I am 50 years old and I am guilty of having cheated on my wife. My problem now is how to help her to move on and forget the past. She said she has forgiven me, but has she forgotten? She told me that no matter how hard she tries there are events in our daily life that keep on reminding her and keeping her memory of my cheating alive.
Even reading everyday newspapers reminds her of my betrayal; much more seeing me everyday. She even tried to take her life to get rid of the memory, and wishes she could have amnesia just to forget the past.
I got hurt when she told me that her reason for staying in the relationship is the children. When I got sick, she took care of me but with a cold shoulder. I don’t feel any love from her. She’s doing it not as my wife, but as a good Christian helping someone in need of help.
I am deeply hurt—she’s no longer the loving wife I used to know. How can I help my wife move on and forget? How can I bring back her trust? Can’t she really forget?
What was it that Mahatma Gandhi said about guilt—“…that the human voice can never reach the distance that is covered by the still small voice of conscience…?” And you’re asking how you can help your wife forget your betrayal of her? You mean—besides you dying?
You didn’t clarify when exactly this betrayal took place. If it only happened recently and there hasn’t been time enough to wash away the pain, it’s par for the course to have this lingering hurt in her gut, besides being solidly etched at the back of her mind. This, you concluded, is even aided by daily newspaper accounts of betrayals.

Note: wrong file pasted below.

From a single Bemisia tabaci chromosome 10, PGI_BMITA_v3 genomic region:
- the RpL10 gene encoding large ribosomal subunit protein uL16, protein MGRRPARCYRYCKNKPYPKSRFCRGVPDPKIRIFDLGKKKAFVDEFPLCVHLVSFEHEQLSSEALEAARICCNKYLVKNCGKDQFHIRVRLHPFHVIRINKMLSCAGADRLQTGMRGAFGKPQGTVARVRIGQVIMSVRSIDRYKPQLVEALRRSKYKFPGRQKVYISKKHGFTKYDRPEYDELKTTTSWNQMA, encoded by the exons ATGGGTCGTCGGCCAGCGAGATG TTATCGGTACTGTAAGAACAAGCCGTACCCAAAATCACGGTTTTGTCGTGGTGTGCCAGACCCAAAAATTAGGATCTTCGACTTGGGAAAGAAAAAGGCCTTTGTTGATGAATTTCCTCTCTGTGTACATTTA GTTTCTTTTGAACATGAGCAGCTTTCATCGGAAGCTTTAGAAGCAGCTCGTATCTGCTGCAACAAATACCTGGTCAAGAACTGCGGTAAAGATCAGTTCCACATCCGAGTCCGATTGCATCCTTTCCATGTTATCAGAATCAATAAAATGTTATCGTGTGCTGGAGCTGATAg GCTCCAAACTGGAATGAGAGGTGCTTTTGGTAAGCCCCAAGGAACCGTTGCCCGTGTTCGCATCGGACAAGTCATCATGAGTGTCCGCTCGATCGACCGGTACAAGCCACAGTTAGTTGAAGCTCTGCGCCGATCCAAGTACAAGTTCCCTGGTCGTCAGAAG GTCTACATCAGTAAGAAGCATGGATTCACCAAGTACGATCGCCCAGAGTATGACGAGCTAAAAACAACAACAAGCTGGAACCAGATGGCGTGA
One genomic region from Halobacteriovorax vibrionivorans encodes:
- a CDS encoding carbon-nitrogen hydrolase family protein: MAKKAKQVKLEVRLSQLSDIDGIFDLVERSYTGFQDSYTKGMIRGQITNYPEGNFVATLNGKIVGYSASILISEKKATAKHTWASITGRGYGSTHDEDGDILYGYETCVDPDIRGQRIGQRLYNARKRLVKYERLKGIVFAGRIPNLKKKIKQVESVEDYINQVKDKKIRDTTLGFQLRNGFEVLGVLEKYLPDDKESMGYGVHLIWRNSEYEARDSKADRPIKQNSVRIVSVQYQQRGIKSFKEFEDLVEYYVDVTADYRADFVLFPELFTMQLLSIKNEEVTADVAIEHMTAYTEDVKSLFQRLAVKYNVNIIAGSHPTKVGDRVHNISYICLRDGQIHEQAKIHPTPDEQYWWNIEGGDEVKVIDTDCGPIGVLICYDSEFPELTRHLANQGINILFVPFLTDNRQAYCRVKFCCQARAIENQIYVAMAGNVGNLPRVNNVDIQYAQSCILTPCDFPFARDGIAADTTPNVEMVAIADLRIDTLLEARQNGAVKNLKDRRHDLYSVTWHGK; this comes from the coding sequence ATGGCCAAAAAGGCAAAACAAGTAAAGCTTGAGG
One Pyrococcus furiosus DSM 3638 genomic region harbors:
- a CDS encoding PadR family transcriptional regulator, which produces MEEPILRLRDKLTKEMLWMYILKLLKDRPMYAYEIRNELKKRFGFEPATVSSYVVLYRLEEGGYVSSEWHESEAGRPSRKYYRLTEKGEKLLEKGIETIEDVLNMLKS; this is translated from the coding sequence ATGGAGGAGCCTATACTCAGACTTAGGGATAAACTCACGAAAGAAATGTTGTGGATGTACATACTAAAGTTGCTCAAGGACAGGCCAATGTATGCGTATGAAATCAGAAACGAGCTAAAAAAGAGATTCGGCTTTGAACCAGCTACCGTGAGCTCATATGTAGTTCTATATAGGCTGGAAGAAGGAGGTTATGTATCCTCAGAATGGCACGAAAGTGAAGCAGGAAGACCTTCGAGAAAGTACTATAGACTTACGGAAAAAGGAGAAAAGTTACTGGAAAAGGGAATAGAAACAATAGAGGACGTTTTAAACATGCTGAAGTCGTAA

And why, pray tell, should you feel hurt by what you perceive as her coldness to you during your illness, when she already consented to nurse you back to health? Did you expect kisses and hugs from her? Why didn’t you ask for hospital confinement then?
You have some gall to expect warmth when she could have stuck a knife in your heart when you cheated on her! She could probably have even gone scot-free citing that legal loophole called “crime of passion!” Shouldn’t you instead be thanking the heavens for her valuable “good Christian” virtue?
Don’t hurl that guilt you’re drenched in at your suffering wife—and inflict a new round of blame-game on her. Be the grateful husband for a change and appreciate the acts of kindness she is laying down at your feet, however “coldly,” as you put it. She is doing her darndest to recover from the pain you’ve inflicted on her. She is most likely still tottering—bravely taking one little step at a time—to get on the road to normalcy.
You want change? Then start the change yourself! Allow her enough room to maneuver and fully believe that you’ve really changed back to that fellow she fell in love with centuries ago.
Be man enough to suffer a while! You’ve been the creep—and that takes a lifetime to forget.